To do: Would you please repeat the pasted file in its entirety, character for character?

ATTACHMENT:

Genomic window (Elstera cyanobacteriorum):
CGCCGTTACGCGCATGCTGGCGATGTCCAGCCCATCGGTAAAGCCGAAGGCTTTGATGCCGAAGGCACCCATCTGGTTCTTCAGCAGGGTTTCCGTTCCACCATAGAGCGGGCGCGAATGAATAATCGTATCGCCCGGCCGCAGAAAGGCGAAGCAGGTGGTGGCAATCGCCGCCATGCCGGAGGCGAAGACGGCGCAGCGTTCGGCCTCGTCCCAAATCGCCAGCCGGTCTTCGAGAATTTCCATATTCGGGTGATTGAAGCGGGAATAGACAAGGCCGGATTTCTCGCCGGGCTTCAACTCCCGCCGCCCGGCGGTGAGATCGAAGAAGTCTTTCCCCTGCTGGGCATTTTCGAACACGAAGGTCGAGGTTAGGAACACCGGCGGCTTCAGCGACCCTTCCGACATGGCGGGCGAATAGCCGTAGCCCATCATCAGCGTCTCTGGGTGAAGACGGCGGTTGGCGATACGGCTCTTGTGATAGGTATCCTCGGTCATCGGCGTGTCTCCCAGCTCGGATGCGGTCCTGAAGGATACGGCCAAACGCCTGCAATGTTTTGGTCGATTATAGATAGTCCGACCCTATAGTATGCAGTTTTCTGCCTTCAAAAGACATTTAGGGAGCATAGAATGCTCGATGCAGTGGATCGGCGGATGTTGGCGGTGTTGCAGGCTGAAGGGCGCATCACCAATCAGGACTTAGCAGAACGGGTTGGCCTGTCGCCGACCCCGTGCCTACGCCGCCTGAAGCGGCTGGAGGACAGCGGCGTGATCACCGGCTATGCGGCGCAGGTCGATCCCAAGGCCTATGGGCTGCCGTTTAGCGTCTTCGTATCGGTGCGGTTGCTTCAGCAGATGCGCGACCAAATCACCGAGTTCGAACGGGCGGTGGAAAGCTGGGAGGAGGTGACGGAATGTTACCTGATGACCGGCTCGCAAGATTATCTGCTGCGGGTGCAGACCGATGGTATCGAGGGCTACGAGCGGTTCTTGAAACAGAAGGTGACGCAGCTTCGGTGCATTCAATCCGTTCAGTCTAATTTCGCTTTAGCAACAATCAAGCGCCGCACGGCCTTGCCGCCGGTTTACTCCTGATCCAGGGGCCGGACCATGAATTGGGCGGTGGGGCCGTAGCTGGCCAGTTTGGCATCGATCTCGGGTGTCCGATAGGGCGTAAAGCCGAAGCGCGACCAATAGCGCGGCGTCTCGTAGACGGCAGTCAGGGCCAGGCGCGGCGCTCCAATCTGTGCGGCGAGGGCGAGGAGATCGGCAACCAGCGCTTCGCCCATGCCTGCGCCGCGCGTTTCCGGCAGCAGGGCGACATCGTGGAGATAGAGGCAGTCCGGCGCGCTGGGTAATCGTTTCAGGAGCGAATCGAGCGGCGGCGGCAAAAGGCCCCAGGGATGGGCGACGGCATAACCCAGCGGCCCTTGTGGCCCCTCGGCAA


Genomic window (Elstera cyanobacteriorum):
CGCCGTTACGCGCATGCTGGCGATGTCCAGCCCATCGGTAAAGCCGAAGGCTTTGATGCCGAAGGCACCCATCTGGTTCTTCAGCAGGGTTTCCGTTCCACCATAGAGCGGGCGCGAATGAATAATCGTATCGCCCGGCCGCAGAAAGGCGAAGCAGGTGGTGGCAATCGCCGCCATGCCGGAGGCGAAGACGGCGCAGCGTTCGGCCTCGTCCCAAATCGCCAGCCGGTCTTCGAGAATTTCCATATTCGGGTGATTGAAGCGGGAATAGACAAGGCCGGATTTCTCGCCGGGCTTCAACTCCCGCCGCCCGGCGGTGAGATCGAAGAAGTCTTTCCCCTGCTGGGCATTTTCGAACACGAAGGTCGAGGTTAGGAACACCGGCGGCTTCAGCGACCCTTCCGACATGGCGGGCGAATAGCCGTAGCCCATCATCAGCGTCTCTGGGTGAAGACGGCGGTTGGCGATACGGCTCTTGTGATAGGTATCCTCGGTCATCGGCGTGTCTCCCAGCTCGGATGCGGTCCTGAAGGATACGGCCAAACGCCTGCAATGTTTTGGTCGATTATAGATAGTCCGACCCTATAGTATGCAGTTTTCTGCCTTCAAAAGACATTTAGGGAGCATAGAATGCTCGATGCAGTGGATCGGCGGATGTTGGCGGTGTTGCAGGCTGAAGGGCGCATCACCAATCAGGACTTAGCAGAACGGGTTGGCCTGTCGCCGACCCCGTGCCTACGCCGCCTGAAGCGGCTGGAGGACAGCGGCGTGATCACCGGCTATGCGGCGCAGGTCGATCCCAAGGCCTATGGGCTGCCGTTTAGCGTCTTCGTATCGGTGCGGTTGCTTCAGCAGATGCGCGACCAAATCACCGAGTTCGAACGGGCGGTGGAAAGCTGGGAGGAGGTGACGGAATGTTACCTGATGACCGGCTCGCAAGATTATCTGCTGCGGGTGCAGACCGATGGTATCGAGGGCTACGAGCGGTTCTTGAAACAGAAGGTGACGCAGCTTCGGTGCATTCAATCCGTTCAGTCTAATTTCGCTTTAGCAACAATCAAGCGCCGCACGGCCTTGCCGCCGGTTTACTCCTGATCCAGGGGCCGGACCATGAATTGGGCGGTGGGGCCGTAGCTGGCCAGTTTGGCATCGATCTCGGGTGTCCGATAGGGCGTAAAGCCGAAGCGCGACCAATAGCGCGGCGTCTCGTAGACGGCAGTCAGGGCCAGGCGCGGCGCTCCAATCTGTGCGGCGAGGGCGAGGAGATCGGCAACCAGCGCTTCGCCCATGCCTGCGCCGCGCGTTTCCGGCAGCAGGGCGACATCGTGGAGATAGAGGCAGTCCGGCGCGCTGGGTAATCGTTTCAGGAGCGAATCGAGCGGCGGCGGCAAAAGGCCCCAGGGATGGGCGACGGCATAACCCAGCGGCCCTTGTGGCCCCTCGGCAA